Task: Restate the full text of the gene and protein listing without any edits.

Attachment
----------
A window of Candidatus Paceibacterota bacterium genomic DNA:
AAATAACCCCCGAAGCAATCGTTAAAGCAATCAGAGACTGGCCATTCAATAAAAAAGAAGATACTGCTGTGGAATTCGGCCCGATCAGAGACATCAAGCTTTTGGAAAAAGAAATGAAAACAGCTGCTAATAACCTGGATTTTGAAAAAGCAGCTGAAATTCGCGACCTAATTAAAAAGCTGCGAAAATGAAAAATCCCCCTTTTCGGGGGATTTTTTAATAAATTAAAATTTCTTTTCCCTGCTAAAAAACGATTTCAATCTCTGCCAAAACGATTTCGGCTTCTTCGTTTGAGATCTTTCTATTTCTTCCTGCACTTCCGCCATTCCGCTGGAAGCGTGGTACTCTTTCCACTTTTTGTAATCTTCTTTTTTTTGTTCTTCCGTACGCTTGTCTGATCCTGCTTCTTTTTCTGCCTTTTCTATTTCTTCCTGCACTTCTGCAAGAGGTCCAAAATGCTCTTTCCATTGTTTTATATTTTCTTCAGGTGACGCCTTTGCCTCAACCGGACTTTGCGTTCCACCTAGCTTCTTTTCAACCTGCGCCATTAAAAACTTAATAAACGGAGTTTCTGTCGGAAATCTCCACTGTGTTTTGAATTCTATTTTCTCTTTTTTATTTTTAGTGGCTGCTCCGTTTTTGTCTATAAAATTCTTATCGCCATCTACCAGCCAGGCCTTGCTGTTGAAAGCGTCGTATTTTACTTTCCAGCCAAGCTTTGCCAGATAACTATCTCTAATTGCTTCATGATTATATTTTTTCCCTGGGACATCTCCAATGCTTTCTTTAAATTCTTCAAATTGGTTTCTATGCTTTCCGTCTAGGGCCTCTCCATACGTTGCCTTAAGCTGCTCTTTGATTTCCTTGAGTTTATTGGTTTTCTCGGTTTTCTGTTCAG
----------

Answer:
A window of Candidatus Paceibacterota bacterium genomic DNA:
AAATAACCCCCGAAGCAATCGTTAAAGCAATCAGAGACTGGCCATTCAATAAAAAAGAAGATACTGCTGTGGAATTCGGCCCGATCAGAGACATCAAGCTTTTGGAAAAAGAAATGAAAACAGCTGCTAATAACCTGGATTTTGAAAAAGCAGCTGAAATTCGCGACCTAATTAAAAAGCTGCGAAAATGAAAAATCCCCCTTTTCGGGGGATTTTTTAATAAATTAAAATTTCTTTTCCCTGCTAAAAAACGATTTCAATCTCTGCCAAAACGATTTCGGCTTCTTCGTTTGAGATCTTTCTATTTCTTCCTGCACTTCCGCCATTCCGCTGGAAGCGTGGTACTCTTTCCACTTTTTGTAATCTTCTTTTTTTTGTTCTTCCGTACGCTTGTCTGATCCTGCTTCTTTTTCTGCCTTTTCTATTTCTTCCTGCACTTCTGCAAGAGGTCCAAAATGCTCTTTCCATTGTTTTATATTTTCTTCAGGTGACGCCTTTGCCTCAACCGGACTTTGCGTTCCACCTAGCTTCTTTTCAACCTGCGCCATTAAAAACTTAATAAACGGAGTTTCTGTCGGAAATCTCCACTGTGTTTTGAATTCTATTTTCTCTTTTTTATTTTTAGTGGCTGCTCCGTTTTTGTCTATAAAATTCTTATCGCCATCTACCAGCCAGGCCTTGCTGTTGAAAGCGTCGTATTTTACTTTCCAGCCAAGCTTTGCCAGATAACTATCTCTAATTGCTTCATGATTATATTTTTTCCCTGGGACATCTCCAATGCTTTCTTTAAATTCTTCAAATTGGTTTCTATGCTTTCCGTCTAGGGCCTCTCCATACGTTGCCTTAAGCTGCTCTTTGATTTCCTTGAGTTTATTGGTTTTCTCGGTTTTCTGTTCAG